Cuban Missile Crisis.

Powerful Essays
The Cuban Missile Crisis: The Events Before, During, and After

Let the record show that our restraint is not inexhaustible. Should it ever appear that the inter-American doctrine of noninterference merely conceals or excuses a policy of nonaction - if the nations of this hemisphere should fail to meet their commitments against outside Communist penetration - then I want it clearly understood that this
Government will not hesitate in meeting its primary obligations, which are to the security of our Nation. Should the time ever come, we do not intend to be lectured on " intervention " by those whose character was stamped for all time on the bloody streets of Budapest. ( Address by President Kennedy, 20 April 1961, " The Lesson of Cuba, " Department of State Publication No. 7185. )
During the post World War II years, the United States was involved in a continuing conflict with the Union of Soviet Socialist Republics. The differences in democratic and communistic views led to most of this struggle. Although there was no direct military conflict, a climax of military tension was reached during the Cuban Missile Crisis. What exactly happened and what were the causes and effects of this historical event filled with diplomatic as well as militarial tension?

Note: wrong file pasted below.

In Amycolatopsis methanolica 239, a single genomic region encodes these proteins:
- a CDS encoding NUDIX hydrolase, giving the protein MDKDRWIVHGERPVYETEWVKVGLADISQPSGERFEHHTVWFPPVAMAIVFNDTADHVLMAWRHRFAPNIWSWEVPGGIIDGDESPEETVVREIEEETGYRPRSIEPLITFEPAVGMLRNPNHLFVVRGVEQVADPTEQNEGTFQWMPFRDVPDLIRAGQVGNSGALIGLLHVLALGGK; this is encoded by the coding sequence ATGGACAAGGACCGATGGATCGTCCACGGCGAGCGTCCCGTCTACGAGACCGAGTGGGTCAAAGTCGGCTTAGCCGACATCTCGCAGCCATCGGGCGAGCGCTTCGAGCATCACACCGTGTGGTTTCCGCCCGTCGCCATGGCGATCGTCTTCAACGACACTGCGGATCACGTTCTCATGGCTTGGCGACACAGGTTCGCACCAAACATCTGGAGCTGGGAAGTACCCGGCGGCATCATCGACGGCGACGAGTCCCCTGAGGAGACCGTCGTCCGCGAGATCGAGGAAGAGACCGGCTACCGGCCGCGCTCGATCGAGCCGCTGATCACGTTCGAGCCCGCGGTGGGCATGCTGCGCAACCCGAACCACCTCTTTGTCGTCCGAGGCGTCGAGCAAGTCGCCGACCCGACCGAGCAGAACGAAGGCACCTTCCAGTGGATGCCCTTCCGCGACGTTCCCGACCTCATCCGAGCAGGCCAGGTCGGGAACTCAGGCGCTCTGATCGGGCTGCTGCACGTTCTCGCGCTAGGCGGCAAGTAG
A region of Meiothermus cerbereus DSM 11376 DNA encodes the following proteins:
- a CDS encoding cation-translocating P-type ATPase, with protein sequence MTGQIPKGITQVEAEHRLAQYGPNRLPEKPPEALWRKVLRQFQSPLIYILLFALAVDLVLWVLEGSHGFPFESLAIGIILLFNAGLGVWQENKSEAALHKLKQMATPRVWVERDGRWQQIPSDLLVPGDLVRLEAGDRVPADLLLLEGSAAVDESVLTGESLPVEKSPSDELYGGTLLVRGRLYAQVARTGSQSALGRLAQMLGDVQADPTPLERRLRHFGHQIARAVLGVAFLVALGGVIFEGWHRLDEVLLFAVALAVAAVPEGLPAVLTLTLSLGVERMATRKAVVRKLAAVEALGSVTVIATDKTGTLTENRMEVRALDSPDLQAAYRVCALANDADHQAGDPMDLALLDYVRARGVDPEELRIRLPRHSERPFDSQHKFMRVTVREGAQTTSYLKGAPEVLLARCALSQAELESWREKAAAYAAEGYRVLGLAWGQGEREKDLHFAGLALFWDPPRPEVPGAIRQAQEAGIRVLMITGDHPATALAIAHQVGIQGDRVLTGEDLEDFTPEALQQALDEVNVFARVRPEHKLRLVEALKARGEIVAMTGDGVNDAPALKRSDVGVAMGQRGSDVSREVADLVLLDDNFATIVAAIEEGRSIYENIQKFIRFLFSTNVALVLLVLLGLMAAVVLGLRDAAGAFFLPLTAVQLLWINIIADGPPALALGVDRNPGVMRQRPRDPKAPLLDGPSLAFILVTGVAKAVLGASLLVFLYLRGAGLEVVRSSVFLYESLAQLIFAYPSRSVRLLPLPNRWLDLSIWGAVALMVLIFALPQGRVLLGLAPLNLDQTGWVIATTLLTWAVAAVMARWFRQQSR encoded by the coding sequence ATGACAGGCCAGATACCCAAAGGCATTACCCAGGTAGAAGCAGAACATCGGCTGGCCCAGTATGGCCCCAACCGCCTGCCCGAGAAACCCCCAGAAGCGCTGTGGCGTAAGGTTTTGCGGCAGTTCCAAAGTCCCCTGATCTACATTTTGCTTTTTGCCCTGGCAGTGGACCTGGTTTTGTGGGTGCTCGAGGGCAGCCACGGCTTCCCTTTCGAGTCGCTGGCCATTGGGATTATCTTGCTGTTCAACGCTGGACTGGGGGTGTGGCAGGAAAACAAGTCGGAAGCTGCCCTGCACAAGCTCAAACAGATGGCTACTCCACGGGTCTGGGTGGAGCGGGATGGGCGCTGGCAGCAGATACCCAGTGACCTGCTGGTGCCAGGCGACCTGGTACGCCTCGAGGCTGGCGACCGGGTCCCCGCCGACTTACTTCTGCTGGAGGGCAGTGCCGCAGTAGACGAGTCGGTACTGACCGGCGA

In order to fully understand the Cuban Missile Crisis, the events previous to it must be established as they were extremely relevant to the situation. Prior to the twentieth century, Americans had a favorable relationship with the Russians. However, in the late nineteenth century, c. 1890, America and Russia began to disagree and quarrel over certain situations and questions that arose over Asia. This point in history can be labeled as the " beginning " of our feud with Russia ( Cold War Encarta ).
Relations began to become troubled at this point, but there was hope for possible resolution. Unfortunately, in 1917 a group of people known as Communists seized power of the government in Russia and established the Soviet Union. The Communists' primary political party was called the Bolsheviks. The Bolsheviks wanted very much to propagate their ideas to small and new countries in Asia and in Europe. However, capitalistic nations in the west also wanted to spread their political views. Due to this clash in political beliefs, the Bolsheviks, and the rest of the Soviet Union, declare...

... middle of paper ... encounter to a full scale nuclear war. If it had not been for our strong president and the fearlessness of America as a whole, the world might be a drastically different place today. Thankfully, though, it is not and due to the almost non-existent threat of communism in today's world it will probably not radically change in the years to come.

Works Cited
Abel, Elie. The Missile Crisis. New York City, New York: J.B. Lippincott Co., 1966.
Cook, Fred. The Cuban Missile Crisis. New York City, New York: Franklin Watts Inc., 1972.
" Cold War. " Encarta 1996: Microsoft Encarta Encyclopedia. Microsoft Corporation. 1996.
" Cuban Missile Crisis. " Encarta 1996: Microsoft Encarta Encyclopedia. Microsoft
Corporation. 1996.
LaFeber, Walter. " Cold War. " Encarta 1996: Microsoft Encarta Encyclopedia. Microsoft
Corporation. 1996.
Partington, Angela, ed. The Oxford Dictionary of Quotations. Oxford: Oxford University
Press, 1992.
Schulzinger, Robert. " The End of the Cold War. " OAH Magazine of History ( 1994 ): 13-18.
SIRS CD-ROM. SIRS Inc. 1996.
Trease, Geoffery. This is Your Century. New York City, New York: Harcourt, Brace, and
World Inc., 1965.
Get Access